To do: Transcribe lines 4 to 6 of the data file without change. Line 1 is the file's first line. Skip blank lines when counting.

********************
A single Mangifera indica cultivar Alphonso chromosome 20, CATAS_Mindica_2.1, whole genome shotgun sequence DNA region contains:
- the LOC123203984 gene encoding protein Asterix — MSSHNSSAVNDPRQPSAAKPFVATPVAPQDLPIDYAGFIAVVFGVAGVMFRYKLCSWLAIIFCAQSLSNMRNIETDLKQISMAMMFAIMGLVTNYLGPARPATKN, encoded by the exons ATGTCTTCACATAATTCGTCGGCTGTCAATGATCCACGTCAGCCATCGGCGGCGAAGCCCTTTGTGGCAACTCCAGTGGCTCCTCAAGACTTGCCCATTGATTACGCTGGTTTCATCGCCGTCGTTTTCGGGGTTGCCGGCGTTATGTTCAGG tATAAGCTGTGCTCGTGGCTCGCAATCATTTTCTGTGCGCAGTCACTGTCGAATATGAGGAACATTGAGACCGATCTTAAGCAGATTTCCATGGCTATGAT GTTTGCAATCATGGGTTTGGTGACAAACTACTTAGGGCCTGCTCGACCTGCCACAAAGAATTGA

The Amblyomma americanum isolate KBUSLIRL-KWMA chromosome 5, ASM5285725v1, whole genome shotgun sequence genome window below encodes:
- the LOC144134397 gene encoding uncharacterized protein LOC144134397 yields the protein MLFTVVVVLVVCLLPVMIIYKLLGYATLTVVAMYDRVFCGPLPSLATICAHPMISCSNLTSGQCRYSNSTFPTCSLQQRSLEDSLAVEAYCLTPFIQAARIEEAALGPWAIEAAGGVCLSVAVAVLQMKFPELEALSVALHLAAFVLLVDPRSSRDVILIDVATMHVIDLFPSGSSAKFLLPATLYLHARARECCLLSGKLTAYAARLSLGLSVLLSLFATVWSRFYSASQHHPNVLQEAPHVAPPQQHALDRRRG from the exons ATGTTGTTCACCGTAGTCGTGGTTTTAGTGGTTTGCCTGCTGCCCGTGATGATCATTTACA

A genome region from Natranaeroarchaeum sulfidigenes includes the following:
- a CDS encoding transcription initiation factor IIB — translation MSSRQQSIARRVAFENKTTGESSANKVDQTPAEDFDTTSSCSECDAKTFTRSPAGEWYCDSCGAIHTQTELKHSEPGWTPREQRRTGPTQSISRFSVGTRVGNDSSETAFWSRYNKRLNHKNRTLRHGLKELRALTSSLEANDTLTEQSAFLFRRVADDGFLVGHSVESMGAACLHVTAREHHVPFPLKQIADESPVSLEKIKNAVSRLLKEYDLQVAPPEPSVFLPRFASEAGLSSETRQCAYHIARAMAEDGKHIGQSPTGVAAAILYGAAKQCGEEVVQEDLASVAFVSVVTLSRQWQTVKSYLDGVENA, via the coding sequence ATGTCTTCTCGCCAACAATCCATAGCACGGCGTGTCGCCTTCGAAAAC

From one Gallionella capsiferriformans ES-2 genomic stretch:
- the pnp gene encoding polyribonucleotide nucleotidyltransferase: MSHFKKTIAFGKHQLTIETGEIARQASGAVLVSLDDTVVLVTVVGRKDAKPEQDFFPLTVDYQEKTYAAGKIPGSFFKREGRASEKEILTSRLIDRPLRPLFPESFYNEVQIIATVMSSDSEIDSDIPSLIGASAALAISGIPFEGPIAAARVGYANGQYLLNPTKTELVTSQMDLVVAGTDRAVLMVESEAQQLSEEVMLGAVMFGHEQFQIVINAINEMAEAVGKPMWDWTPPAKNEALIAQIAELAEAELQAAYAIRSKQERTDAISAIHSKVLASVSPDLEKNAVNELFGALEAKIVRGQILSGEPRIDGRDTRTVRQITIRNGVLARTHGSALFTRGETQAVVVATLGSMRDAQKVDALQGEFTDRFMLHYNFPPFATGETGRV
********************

- the LOC144134397 gene encoding uncharacterized protein LOC144134397 yields the protein MLFTVVVVLVVCLLPVMIIYKLLGYATLTVVAMYDRVFCGPLPSLATICAHPMISCSNLTSGQCRYSNSTFPTCSLQQRSLEDSLAVEAYCLTPFIQAARIEEAALGPWAIEAAGGVCLSVAVAVLQMKFPELEALSVALHLAAFVLLVDPRSSRDVILIDVATMHVIDLFPSGSSAKFLLPATLYLHARARECCLLSGKLTAYAARLSLGLSVLLSLFATVWSRFYSASQHHPNVLQEAPHVAPPQQHALDRRRG from the exons ATGTTGTTCACCGTAGTCGTGGTTTTAGTGGTTTGCCTGCTGCCCGTGATGATCATTTACA

A genome region from Natranaeroarchaeum sulfidigenes includes the following:
- a CDS encoding transcription initiation factor IIB — translation MSSRQQSIARRVAFENKTTGESSANKVDQTPAEDFDTTSSCSECDAKTFTRSPAGEWYCDSCGAIHTQTELKHSEPGWTPREQRRTGPTQSISRFSVGTRVGNDSSETAFWSRYNKRLNHKNRTLRHGLKELRALTSSLEANDTLTEQSAFLFRRVADDGFLVGHSVESMGAACLHVTAREHHVPFPLKQIADESPVSLEKIKNAVSRLLKEYDLQVAPPEPSVFLPRFASEAGLSSETRQCAYHIARAMAEDGKHIGQSPTGVAAAILYGAAKQCGEEVVQEDLASVAFVSVVTLSRQWQTVKSYLDGVENA, via the coding sequence ATGTCTTCTCGCCAACAATCCATAGCACGGCGTGTCGCCTTCGAAAAC